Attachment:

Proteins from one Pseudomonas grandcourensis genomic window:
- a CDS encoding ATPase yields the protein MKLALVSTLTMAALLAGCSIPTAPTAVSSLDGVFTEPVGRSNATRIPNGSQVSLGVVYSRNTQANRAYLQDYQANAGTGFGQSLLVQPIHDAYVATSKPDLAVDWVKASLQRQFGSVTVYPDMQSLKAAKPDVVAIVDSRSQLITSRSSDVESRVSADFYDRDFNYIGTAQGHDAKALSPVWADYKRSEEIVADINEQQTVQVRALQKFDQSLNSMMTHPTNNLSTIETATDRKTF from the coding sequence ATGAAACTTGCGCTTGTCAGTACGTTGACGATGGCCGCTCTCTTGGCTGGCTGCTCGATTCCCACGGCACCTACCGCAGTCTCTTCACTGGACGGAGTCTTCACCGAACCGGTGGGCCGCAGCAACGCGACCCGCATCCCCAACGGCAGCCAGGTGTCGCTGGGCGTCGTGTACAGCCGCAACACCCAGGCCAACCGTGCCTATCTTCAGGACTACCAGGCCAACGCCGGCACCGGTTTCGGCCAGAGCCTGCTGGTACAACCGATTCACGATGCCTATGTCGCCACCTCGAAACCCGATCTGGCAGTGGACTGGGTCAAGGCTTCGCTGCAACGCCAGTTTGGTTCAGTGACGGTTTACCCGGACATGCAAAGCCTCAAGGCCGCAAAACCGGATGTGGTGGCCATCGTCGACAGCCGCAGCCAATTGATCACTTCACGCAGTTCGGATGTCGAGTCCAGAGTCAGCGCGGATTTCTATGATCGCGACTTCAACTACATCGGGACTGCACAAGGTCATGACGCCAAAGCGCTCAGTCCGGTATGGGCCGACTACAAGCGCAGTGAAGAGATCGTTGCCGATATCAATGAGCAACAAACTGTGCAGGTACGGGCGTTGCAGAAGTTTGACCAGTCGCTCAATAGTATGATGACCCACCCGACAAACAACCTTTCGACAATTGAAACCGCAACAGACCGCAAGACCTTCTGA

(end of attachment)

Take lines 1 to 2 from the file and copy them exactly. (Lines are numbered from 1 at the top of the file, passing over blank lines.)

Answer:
Proteins from one Pseudomonas grandcourensis genomic window:
- a CDS encoding ATPase yields the protein MKLALVSTLTMAALLAGCSIPTAPTAVSSLDGVFTEPVGRSNATRIPNGSQVSLGVVYSRNTQANRAYLQDYQANAGTGFGQSLLVQPIHDAYVATSKPDLAVDWVKASLQRQFGSVTVYPDMQSLKAAKPDVVAIVDSRSQLITSRSSDVESRVSADFYDRDFNYIGTAQGHDAKALSPVWADYKRSEEIVADINEQQTVQVRALQKFDQSLNSMMTHPTNNLSTIETATDRKTF from the coding sequence ATGAAACTTGCGCTTGTCAGTACGTTGACGATGGCCGCTCTCTTGGCTGGCTGCTCGATTCCCACGGCACCTACCGCAGTCTCTTCACTGGACGGAGTCTTCACCGAACCGGTGGGCCGCAGCAACGCGACCCGCATCCCCAACGGCAGCCAGGTGTCGCTGGGCGTCGTGTACAGCCGCAACACCCAGGCCAACCGTGCCTATCTTCAGGACTACCAGGCCAACGCCGGCACCGGTTTCGGCCAGAGCCTGCTGGTACAACCGATTCACGATGCCTATGTCGCCACCTCGAAACCCGATCTGGCAGTGGACTGGGTCAAGGCTTCGCTGCAACGCCAGTTTGGTTCAGTGACGGTTTACCCGGACATGCAAAGCCTCAAGGCCGCAAAACCGGATGTGGTGGCCATCGTCGACAGCCGCAGCCAATTGATCACTTCACGCAGTTCGGATGTCGAGTCCAGAGTCAGCGCGGATTTCTATGATCGCGACTTCAACTACATCGGGACTGCACAAGGTCATGACGCCAAAGCGCTCAGTCCGGTATGGGCCGACTACAAGCGCAGTGAAGAGATCGTTGCCGATATCAATGAGCAACAAACTGTGCAGGTACGGGCGTTGCAGAAGTTTGACCAGTCGCTCAATAGTATGATGACCCACCCGACAAACAACCTTTCGACAATTGAAACCGCAACAGACCGCAAGACCTTCTGA